Naples Daily News Weekend Digest Miss something this week? Catch up on a few of our big stories in this quick digest

Relatives wait for news, hoping their loved ones are only injured in Orlando club shooting and not dead

Nella Blanco waited all day Sunday at an Orlando hotel for any update on her best friend Eddie Justice, who was inside the Pulse nightclub when a shooter opened fire hours earlier.

The 30-year-old texted Blanco around 2 a.m. telling her a shooter was in the club and that he loved her. He also sent a text to his mother: "He's coming. I'm going to die."

Justice's name was not on the initial list of shooting victims. And after a day of waiting, his name wasn't on the list of wounded being treated at nearby hospitals either.

"I'm going home," Blanco said as she walked with friends to their car, "and just wait for him to call me."

Friends and family of the victims and the missing gathered at the Hampton Inn and Suites Orlando Downtown South, about two blocks from the Orlando Regional Medical Center. It was a chaotic scene. People tried in vain to reach loved ones on their cellphones. Others waited for updates from doctors and law enforcement officers.

The best news they could hope for: their loved one was injured and being treated nearby.

At 84, East Naples woman model of health

Gloria Jackson checks the knots she put in her bathing suit straps before a beach walk and swim in the Gulf of Mexico.

It's a fix against stretched-out straps in a favorite suit, the one piece with black and white spots and skirt. At 84, she doesn't mind knots in her bathing suit straps.

A native of Peru, Jackson is religious about her exercise schedule that begins at 5 a.m. She walks her neighborhood in East Naples for an hour and pops a "Body Electric" tape from the famed '80s exercise series in her player. She walks 10 miles a day.

"For me, it's not exercise. It's fun," Jackson said, her salt-and-pepper hair cropped short. "I need to move."

She swims year-round in the Gulf — three days a week — water temperature in winter be damned. She only takes cold showers.

"You have to go in quickly," she said. "You go run and jump in and wave your arms around. Everybody makes fun of me."

Some see her routines as kooky, particularly her midday meal of peanuts and wine. It takes nearly two hours to finish a small bowl of peanuts and four ounces of Chilean red wine.

"My doctor said it sounds crazy but it is working for you," she said. "Keep doing it."

Bonita Springs holds somber flag-retirement ceremony

Adam Prentki Jr. can't bear to see an American flag on the ground.

"I have too much respect for it," said the 83-year-old Korean War veteran, who circled around flames Tuesday following a ceremony to celebrate National Flag Day and to retire unserviceable flags.

Prentki is a member of Bonita Spring's American Legion Post 303, which hosted its annual ceremony Tuesday evening in partnership with the city's Veterans Advisory Committee and VFW Post 4254.

About 50 people gathered to pay tribute the nation's flag, including Mayor Peter Simmons, several City Council members, a troop of Boy Scouts and the local chapter of the Knights of Columbus.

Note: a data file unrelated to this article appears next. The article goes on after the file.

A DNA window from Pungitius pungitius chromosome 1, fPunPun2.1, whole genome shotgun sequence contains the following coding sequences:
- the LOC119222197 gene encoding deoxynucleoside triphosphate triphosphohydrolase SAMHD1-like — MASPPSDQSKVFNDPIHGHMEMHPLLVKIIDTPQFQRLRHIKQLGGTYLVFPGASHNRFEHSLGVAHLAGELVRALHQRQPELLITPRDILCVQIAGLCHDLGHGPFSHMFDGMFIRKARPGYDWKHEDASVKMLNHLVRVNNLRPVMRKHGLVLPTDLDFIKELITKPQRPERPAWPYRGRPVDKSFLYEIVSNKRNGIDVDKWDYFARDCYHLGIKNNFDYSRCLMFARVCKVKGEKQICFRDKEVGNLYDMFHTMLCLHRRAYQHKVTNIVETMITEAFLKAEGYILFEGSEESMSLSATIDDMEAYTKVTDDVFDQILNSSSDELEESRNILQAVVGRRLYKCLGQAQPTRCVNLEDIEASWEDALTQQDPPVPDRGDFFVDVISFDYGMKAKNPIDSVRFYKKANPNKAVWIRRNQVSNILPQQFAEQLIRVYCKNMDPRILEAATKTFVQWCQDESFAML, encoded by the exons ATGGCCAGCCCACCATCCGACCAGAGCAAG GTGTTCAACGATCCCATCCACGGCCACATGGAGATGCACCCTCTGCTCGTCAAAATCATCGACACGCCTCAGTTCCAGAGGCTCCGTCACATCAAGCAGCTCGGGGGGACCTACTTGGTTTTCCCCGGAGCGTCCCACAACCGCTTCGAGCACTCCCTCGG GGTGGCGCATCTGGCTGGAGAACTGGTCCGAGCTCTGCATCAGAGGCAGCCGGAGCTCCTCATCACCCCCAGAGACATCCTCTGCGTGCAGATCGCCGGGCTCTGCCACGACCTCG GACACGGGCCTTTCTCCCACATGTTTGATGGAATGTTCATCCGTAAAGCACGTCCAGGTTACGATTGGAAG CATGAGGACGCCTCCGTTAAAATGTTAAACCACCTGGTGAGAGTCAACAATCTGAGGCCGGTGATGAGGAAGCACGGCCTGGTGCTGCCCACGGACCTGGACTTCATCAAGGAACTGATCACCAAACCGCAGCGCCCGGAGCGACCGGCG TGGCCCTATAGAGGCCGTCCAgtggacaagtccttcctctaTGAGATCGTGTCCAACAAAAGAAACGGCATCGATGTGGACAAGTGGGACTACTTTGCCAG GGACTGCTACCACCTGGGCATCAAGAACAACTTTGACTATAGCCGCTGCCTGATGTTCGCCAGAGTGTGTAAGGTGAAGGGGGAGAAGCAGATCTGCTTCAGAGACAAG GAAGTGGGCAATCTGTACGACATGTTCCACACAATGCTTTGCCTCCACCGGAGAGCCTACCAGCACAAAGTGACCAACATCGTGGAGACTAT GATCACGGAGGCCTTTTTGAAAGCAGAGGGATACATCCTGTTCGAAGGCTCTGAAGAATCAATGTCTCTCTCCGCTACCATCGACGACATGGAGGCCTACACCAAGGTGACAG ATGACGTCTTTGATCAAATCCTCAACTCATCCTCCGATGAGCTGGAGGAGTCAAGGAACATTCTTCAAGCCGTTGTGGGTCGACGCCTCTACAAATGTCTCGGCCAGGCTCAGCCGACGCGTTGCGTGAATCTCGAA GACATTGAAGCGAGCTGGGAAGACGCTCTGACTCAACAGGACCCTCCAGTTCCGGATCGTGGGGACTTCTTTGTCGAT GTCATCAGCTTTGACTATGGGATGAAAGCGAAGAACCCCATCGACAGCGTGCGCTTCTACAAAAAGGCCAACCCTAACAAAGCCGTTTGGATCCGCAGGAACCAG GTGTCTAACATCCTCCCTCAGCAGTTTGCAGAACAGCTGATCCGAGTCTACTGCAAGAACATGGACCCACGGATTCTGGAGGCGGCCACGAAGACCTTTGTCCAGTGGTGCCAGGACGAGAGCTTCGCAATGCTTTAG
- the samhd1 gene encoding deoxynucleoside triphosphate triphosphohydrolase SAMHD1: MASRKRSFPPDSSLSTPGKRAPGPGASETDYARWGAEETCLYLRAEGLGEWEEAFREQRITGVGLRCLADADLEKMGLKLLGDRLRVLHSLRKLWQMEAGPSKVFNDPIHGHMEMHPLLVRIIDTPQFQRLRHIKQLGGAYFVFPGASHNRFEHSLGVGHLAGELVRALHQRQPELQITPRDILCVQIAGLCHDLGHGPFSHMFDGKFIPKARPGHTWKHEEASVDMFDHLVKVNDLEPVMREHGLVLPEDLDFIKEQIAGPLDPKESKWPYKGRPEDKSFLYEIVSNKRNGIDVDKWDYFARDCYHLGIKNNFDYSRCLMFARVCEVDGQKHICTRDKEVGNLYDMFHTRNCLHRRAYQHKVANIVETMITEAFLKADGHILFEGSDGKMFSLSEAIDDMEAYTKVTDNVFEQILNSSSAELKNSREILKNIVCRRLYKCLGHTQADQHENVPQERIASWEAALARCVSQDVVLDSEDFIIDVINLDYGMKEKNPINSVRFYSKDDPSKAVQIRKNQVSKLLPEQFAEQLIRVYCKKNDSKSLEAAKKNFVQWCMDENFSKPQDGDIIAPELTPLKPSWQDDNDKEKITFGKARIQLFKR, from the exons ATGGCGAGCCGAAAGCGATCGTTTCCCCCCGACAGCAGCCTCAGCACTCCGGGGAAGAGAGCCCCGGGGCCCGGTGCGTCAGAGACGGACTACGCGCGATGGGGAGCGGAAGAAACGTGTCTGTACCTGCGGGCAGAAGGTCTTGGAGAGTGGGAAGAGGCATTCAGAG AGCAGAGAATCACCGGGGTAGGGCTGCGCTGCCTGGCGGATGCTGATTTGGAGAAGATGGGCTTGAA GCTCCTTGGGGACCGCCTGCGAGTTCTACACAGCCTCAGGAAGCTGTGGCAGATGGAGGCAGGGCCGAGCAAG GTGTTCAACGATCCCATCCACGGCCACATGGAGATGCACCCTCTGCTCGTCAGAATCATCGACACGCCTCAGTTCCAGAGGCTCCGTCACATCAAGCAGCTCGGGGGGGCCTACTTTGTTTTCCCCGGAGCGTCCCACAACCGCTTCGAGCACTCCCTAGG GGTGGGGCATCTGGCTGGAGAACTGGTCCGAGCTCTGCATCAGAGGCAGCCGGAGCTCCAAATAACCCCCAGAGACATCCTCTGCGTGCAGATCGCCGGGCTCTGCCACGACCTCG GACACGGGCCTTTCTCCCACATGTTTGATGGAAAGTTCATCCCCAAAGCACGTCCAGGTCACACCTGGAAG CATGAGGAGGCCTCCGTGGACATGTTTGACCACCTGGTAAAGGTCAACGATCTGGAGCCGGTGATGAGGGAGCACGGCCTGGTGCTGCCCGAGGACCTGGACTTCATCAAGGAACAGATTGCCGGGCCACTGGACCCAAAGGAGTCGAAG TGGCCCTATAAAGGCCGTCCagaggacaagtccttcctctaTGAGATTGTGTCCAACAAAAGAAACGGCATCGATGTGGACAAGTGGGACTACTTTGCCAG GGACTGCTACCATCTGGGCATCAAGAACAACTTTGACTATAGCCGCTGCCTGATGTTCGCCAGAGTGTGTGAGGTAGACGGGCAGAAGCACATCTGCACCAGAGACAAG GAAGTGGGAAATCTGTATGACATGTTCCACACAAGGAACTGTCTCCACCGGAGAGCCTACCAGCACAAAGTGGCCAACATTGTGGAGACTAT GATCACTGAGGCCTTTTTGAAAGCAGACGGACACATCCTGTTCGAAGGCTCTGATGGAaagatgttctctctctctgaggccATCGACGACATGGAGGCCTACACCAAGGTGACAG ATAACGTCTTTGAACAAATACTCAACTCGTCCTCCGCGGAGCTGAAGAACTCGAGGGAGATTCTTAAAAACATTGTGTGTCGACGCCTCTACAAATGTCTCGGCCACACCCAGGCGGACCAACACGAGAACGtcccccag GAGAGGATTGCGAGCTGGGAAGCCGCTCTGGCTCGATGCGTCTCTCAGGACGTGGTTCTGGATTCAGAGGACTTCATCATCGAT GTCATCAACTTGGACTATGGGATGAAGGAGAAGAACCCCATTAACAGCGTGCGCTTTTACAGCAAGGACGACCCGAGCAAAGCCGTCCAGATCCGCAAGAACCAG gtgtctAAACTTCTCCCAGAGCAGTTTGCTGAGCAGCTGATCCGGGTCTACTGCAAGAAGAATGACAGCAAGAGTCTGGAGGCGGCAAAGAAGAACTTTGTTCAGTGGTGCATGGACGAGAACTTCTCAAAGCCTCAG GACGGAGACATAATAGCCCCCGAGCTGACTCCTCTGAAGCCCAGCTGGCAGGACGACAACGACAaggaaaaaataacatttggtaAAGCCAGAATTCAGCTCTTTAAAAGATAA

The Bonita Springs Fire Department was on hand in case the fire got out of control.

The service included prayers, the national anthem and other patriotic songs, and words from speakers in the audience while a small fire crackled in barrels 30 yards away.

Grieving families begin to lay to rest 49 victims of Orlando mass shooting at Pulse

The grim work of laying to rest those killed in the gun violence at Pulse — the popular LGBT nightclub in Orlando — has started.

Within 72 hours of the deadliest mass shooting in modern U.S. history Sunday, 49 bodies were matched with their names and unfinished lives.

Anguished families received confirmation that, yes, their loved one — their child, brother, sister, spouse — was among the ones who will never come back.

All 49 bodies were released to funeral homes — a "monumental" feat the Orange County Medical Examiner's Office said was accomplished through a tireless commitment to reunite families and ease suffering.

Now, amid the national reeling and debate over why mass shootings keep happening in America, 49 funerals are quietly taking place. Many of the ceremonies are in Orlando or surrounding communities. Some will happen elsewhere.

‘Orlando is not alone:’ Naples gay community mourns Pulse victims, raises money for families

Under dim lights, friends and strangers lit 49 candles to honor each of the 49 lives lost in the massacre.

They sobbed and hugged one another, placed their hands on each other's shoulders.

The names and photos of the victims of the mass shooting at a gay Orlando nightclub Sunday night were projected in a slideshow Thursday night at the front of Bambusa Bar and Grill in downtown Naples.

"This is our community," said Steve Soutner, co-owner of the bar. "Orlando is not alone. We all stand by them, we all stand together. This tragedy affects everyone, no matter who they are."

Pulse and Bambusa are 191 miles away, but the prayers reach.

On Thursday night, about 200 people came to Bambusa to mourn the victims of the Pulse nightclub shooting and to raise money for the families. An auction raised more than $2,400, and 25 percent of the bar's take Thursday night will go to victims.

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Rebecca Reis
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